The Right Way to Ask for Time Off
A new job can be both exciting and stressful. Along with the opportunity to demonstrate new skills comes the responsibility of navigating a new environment and all that goes along with it. One of these things is navigating the logistics of paid time off. While most of us assume time off is one of the perks of a job, organizations are not legally bound to provide paid time off (PTO). Luckily, most companies provide some benefit in the form of 1-4 weeks of vacation earned with tenure or unlimited vacation in others.
If you’re in the enviable position of interviewing for a new job, you may be wondering how to navigate the question of paid time off policies for new employees. This is a potentially sensitive subject, one best asked later in the process, and preferably not at an initial interview. Since paid time off is often included in a benefits package, it’s reasonable to inquire about vacation and other benefits when it’s time to weigh the options of an offer.
Typically, the first few months on the job is the time to establish yourself in your role. If you’re not present, how can people get to know you and understand your role in the organization?
To determine the most opportune time for PTO, it can be helpful to observe the company culture during this period. As a new employee, requesting time off when you’ve just joined an organization is not proper etiquette. The exception to this, is if you had a trip booked prior to accepting the position. In this case, it’s considered good etiquette to let the hiring manager know of your plans when accepting the position. This is a courtesy that demonstrates you’re already looking after the interests of your new employer.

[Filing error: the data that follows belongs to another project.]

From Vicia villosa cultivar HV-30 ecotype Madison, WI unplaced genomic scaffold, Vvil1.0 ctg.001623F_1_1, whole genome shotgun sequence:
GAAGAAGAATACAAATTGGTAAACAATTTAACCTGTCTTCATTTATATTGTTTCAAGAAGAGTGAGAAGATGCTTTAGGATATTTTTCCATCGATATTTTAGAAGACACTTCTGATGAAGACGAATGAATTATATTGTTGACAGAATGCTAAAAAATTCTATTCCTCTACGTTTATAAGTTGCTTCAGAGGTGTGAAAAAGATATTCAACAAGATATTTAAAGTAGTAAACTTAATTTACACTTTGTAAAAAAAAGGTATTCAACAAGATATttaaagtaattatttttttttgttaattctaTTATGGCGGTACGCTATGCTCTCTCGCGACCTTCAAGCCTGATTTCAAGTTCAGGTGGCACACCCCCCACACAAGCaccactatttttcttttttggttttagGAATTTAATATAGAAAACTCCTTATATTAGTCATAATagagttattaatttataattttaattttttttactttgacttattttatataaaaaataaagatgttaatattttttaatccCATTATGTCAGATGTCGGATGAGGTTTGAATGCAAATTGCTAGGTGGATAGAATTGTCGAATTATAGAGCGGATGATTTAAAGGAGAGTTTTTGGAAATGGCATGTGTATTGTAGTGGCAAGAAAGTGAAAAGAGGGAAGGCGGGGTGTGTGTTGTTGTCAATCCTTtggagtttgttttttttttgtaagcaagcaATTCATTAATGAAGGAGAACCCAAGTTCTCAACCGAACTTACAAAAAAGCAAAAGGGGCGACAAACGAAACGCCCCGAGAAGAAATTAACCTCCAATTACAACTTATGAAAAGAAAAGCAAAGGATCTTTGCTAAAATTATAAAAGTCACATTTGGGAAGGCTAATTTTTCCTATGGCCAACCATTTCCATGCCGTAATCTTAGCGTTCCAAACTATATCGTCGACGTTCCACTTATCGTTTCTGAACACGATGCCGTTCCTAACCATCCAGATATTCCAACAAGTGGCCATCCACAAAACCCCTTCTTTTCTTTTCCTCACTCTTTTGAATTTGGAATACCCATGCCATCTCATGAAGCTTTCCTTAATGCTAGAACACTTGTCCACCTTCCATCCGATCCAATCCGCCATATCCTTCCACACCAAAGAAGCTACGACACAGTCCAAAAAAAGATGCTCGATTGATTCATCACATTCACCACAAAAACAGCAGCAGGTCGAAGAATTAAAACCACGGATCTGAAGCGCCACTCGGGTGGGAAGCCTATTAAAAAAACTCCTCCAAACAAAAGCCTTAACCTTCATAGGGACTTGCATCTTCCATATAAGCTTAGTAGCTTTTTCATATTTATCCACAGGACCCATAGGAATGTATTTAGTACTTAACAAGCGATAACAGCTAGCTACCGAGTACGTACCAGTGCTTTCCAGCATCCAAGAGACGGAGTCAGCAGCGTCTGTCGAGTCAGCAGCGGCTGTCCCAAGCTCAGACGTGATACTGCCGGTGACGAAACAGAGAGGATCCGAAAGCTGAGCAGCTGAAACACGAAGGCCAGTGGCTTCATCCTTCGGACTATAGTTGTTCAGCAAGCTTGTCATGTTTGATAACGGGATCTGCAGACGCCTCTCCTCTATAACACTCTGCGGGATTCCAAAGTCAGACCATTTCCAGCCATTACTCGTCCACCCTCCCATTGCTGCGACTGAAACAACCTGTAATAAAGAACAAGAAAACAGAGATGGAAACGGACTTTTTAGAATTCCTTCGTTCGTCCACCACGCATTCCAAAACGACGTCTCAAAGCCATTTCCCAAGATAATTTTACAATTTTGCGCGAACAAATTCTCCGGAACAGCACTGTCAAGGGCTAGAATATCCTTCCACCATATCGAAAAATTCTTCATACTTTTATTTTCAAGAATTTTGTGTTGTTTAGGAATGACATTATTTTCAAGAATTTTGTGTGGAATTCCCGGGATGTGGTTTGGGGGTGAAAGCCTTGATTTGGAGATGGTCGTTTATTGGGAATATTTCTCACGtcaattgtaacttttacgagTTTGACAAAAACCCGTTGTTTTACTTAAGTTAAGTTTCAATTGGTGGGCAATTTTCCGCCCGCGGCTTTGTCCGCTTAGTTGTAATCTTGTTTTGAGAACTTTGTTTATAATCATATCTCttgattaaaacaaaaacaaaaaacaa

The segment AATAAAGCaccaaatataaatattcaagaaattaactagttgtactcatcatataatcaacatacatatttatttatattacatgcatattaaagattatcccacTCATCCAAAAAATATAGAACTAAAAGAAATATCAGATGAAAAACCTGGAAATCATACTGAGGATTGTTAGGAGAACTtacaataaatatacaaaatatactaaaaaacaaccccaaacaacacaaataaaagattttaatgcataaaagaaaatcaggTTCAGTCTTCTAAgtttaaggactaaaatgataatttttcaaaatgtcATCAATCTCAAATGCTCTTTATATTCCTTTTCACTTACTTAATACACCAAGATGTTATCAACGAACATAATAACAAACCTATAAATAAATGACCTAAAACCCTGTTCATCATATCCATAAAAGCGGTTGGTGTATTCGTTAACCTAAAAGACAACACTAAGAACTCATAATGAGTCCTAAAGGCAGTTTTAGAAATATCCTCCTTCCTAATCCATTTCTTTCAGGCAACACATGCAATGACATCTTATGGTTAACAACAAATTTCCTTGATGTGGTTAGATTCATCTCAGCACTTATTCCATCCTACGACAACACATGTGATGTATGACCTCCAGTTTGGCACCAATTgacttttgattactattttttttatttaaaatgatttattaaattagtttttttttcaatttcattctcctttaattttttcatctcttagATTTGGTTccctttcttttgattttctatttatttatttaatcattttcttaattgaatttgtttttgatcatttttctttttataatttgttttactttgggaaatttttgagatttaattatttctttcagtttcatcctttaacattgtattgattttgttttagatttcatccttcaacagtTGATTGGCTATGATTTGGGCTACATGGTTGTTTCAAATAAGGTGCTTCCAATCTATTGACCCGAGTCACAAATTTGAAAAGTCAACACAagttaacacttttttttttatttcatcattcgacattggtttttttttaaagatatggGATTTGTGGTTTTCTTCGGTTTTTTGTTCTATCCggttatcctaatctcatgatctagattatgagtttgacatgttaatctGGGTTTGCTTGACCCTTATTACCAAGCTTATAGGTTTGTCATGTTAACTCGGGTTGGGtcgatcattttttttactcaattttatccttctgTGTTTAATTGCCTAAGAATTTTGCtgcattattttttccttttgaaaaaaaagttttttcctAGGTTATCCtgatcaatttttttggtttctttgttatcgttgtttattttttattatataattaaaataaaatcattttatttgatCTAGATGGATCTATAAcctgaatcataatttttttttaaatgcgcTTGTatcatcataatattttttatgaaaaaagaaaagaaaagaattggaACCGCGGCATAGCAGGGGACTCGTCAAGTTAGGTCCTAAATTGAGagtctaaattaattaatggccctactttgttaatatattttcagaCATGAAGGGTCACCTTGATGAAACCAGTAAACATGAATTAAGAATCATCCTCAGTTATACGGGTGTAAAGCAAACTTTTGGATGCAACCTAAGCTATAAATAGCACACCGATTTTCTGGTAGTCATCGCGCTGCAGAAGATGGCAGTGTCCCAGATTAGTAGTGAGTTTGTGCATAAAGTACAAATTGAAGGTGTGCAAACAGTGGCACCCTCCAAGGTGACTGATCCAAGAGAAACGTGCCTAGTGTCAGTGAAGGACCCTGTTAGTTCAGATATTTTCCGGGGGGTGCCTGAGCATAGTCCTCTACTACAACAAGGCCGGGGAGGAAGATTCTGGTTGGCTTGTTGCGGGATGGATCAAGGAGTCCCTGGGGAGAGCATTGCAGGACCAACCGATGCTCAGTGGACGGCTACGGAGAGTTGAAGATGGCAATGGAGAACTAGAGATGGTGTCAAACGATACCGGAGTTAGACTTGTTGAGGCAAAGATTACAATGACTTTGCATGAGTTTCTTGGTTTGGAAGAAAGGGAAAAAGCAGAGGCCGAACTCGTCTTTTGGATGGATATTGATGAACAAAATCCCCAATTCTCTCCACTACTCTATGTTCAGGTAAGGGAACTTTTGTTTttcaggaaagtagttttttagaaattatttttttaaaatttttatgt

Making the Ask
Asking for time off in a new organization can be intimidating for anyone. To prep for the occasion, start by getting to know the ebb and flow of the business. Are there particular times when things are busier or slower? Choosing a quieter, less-busy time is better than when employees are in high demand. If you haven’t been in the company long enough to know, don’t hesitate to ask the hiring manager or a new peer about the best times to be gone. Once you determine a good time to be out, send an email to request couple of minutes on the boss’s calendar to discuss PTO.
Tips for a Successful Leave
- Once approved, document time off on the office Outlook calendar or specified platform.
- Meet to determine what tasks need to be done prior to leaving.
- Identify a co-worker to serve as backup on tasks during the absence.
- Ask if there’s a need to check email or answer work-related emergency calls during vacation.
- Enjoy the time off to maximize relaxation and enjoyment.
Remember, vacation is not only a great way to recharge, it’s also a good way to maintain a healthy work-life balance. If you’re offered the benefit of paid time off, make the most of it!